Oil on canvas
68.5 x 33 irregular inches



I don’t normally blog personal things but Gerald Laing passed away today, I’m distraught,  it’s so weird sometimes you feel like you’ve got forever… and you forget, you see I never saw Gerald as old, our last conversation revolved around Manga and his usage of Battle Angel Alita as a social allegory. Hew as a young man to me always about to do his greatest work. He was so generous to me with both his time and advice, we shared a belief in the power of images to change culture. He had a critical gaze that in a lot of ways isolated him from his peers. But what he leaves us with is a rich legacy of iconic and often controversial images.  Gerald moved into a studio in Rivington St, one I was going to take, it was better in his hands. I walked passed it too many times without going up, that I regret. Last year he kindly spoke at the first Anti Design Festival and I want to share that, because the way he speaks is how I’ll remember him, and reminds me of the conversations we had… how passionate he was, and what he was trying to do and articulate, and I think we can learn a lot from it, and particularly about his perspectives on war. His message is important. I think what he spoke about is vital. I also want to share a little twitter conversation we had that was published in Art of England magazine.

AntiDesign Festival (ADF) – Gerald Laing from Ignite Creative TV on Vimeo.

STUART:  How does it feel to be back in the East End of London?

GERALD: In the last 4 years ago I have rented studios in Southwark, Chelsea, and now Shoreditch, which is by far the most active and interesting environment.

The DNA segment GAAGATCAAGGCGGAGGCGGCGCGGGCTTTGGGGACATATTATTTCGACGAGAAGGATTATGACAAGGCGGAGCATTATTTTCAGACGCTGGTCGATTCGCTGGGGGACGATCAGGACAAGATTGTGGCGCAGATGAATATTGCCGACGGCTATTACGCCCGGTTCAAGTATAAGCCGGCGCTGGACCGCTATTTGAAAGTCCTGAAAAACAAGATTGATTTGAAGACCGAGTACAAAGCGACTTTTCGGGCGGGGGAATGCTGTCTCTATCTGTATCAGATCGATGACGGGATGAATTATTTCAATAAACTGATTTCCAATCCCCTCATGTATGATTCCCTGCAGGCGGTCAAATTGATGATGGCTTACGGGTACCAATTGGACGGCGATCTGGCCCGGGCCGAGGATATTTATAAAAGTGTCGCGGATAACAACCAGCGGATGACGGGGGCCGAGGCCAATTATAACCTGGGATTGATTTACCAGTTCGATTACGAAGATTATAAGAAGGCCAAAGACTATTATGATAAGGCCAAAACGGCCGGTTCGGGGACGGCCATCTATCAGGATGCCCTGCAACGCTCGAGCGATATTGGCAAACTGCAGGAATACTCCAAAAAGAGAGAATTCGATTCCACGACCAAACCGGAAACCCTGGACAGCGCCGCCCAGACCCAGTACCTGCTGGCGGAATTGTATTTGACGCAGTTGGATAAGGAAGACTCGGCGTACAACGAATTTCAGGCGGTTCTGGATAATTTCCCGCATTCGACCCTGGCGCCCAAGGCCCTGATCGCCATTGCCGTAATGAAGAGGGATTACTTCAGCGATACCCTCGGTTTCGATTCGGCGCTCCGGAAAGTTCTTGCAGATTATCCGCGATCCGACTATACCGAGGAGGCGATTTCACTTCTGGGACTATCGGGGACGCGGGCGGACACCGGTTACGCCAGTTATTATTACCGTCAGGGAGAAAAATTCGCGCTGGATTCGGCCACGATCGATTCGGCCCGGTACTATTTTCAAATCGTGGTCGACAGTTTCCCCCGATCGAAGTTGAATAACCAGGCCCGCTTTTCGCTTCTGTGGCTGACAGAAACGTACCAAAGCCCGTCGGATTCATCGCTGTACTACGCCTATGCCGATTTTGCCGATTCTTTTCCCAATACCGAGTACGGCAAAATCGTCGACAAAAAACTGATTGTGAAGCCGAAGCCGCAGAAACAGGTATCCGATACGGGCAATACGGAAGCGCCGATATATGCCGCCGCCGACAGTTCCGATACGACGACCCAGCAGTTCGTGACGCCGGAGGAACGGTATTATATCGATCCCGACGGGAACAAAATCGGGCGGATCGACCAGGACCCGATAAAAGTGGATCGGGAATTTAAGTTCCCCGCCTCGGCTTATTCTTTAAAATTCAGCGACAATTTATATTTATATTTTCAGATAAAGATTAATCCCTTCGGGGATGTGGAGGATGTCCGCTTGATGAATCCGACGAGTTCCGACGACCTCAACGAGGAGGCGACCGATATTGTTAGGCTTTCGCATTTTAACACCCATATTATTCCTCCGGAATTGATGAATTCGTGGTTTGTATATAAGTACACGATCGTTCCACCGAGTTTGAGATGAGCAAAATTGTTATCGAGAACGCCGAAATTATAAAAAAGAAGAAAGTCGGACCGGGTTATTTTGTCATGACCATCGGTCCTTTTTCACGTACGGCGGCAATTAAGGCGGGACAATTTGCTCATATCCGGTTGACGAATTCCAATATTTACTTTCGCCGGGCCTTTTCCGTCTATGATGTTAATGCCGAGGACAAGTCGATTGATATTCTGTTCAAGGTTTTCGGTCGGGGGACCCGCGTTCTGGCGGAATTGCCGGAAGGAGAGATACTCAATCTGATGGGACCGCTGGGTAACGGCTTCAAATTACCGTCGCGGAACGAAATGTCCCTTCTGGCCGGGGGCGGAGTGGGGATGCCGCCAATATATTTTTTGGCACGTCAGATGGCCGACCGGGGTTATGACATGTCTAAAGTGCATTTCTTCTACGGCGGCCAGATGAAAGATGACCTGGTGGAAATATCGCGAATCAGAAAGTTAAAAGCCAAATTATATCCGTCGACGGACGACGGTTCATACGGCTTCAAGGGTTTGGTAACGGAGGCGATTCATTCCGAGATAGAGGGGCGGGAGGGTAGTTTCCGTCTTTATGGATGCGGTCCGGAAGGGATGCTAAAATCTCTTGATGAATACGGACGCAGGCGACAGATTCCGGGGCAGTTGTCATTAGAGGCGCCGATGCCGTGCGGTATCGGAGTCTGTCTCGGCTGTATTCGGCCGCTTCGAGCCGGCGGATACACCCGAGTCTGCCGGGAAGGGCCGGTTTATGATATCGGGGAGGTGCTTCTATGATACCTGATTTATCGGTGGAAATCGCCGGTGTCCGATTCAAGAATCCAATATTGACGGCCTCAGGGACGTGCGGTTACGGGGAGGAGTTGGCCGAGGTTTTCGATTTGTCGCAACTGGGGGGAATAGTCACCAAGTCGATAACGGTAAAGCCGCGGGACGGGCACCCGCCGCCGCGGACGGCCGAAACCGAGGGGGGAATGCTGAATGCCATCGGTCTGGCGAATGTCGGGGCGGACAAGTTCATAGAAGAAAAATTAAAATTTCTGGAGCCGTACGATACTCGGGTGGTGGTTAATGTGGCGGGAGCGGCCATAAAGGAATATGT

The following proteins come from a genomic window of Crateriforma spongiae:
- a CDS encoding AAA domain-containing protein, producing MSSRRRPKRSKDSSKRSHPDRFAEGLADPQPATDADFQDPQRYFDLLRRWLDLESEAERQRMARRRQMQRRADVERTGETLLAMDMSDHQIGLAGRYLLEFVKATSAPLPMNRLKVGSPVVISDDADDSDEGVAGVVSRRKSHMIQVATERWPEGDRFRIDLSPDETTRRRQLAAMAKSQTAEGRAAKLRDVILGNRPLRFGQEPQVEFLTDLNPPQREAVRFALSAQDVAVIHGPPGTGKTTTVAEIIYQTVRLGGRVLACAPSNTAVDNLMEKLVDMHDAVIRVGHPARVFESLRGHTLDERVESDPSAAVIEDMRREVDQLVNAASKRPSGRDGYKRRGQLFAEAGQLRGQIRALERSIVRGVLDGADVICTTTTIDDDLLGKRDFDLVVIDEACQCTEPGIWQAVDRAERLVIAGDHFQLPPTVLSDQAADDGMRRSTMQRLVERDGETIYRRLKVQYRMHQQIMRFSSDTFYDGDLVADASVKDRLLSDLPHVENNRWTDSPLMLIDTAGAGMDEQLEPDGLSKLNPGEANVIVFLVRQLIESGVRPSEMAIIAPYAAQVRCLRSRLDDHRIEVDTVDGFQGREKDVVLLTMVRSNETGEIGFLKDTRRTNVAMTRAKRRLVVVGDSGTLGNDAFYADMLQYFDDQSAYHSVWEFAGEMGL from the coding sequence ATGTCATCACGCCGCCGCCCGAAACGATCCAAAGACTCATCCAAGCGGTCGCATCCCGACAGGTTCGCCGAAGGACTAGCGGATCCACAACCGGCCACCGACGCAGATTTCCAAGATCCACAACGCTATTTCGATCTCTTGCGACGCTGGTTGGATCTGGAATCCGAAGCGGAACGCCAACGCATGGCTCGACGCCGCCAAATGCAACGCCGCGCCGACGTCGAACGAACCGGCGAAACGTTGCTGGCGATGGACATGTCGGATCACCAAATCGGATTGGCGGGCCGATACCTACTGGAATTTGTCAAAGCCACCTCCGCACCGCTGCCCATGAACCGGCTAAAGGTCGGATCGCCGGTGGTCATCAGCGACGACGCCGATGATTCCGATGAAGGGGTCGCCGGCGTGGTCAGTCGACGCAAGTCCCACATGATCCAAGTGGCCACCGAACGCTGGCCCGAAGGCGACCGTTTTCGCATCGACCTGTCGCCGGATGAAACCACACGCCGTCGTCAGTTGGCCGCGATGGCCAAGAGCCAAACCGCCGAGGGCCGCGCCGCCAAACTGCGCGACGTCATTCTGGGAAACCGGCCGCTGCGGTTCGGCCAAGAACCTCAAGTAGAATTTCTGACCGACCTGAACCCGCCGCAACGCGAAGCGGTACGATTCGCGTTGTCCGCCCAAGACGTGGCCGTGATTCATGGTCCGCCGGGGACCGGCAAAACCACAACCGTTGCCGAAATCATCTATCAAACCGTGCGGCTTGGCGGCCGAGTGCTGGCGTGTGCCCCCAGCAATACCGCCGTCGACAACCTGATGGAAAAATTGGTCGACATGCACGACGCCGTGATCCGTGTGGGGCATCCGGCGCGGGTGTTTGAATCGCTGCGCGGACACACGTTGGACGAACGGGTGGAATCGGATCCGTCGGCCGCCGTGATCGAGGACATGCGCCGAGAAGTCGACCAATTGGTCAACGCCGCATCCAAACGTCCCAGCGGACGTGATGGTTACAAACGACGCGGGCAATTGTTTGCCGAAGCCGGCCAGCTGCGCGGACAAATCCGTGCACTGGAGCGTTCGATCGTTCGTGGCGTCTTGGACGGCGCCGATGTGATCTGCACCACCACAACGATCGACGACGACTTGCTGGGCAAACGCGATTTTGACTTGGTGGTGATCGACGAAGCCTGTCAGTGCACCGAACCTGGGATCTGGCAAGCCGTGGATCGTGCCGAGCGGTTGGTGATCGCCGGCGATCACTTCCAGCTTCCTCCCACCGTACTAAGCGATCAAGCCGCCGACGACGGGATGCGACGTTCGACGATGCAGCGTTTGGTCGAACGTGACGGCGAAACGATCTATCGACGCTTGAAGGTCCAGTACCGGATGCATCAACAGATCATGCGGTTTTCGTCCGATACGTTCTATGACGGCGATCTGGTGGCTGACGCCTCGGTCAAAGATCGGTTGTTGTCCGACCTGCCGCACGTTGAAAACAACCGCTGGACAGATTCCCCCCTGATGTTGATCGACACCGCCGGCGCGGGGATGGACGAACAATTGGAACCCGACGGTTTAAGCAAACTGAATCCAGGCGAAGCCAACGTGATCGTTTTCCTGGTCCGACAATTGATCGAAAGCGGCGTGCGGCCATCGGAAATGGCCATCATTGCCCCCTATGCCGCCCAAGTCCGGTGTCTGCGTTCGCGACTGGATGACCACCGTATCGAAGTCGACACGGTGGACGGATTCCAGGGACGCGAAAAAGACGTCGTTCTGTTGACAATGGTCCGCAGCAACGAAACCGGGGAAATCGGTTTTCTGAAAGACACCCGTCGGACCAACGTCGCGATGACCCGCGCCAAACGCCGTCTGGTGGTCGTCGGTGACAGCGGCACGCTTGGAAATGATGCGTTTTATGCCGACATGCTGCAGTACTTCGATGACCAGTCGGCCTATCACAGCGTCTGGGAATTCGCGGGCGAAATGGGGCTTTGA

STUART:  You used to live in Gilbert and George’s house on Founier Street, right?

GERALD: Yes. I fumigated no.12 for St Martin’s in 1962. Fournier street was a tip in those days. G&G had the sense to buy it.

STUART:  Do you see a difference in the energy here now? A sense of avant-garde? Is

there such a thing any more? Maybe a new kind?

GERALD:  I like the expression “everything changes except the avant garde.” (Paul Valery)

STUART:  Do you want to share any thoughts on the paintings you hope to make or

plans whilst in london?

GERALD:  My new concern is the lethal violence of the police.

STUART:  Apart from absolutely nothing, what is war good for?

GERALD:  Stirring the pot.

STUART: How much is the media to blame for our situation?

GERALD:  The media is one of our only consolations. We are talking about the propagation and analysis of information. Knowledge is power.

STUART:  Is celebrity over?

GERALD:  It always is, after about a week.

STUART: Have you got any advice for image-makers of my generation?

GERALD:  Draw and paint, for goodness’ sake.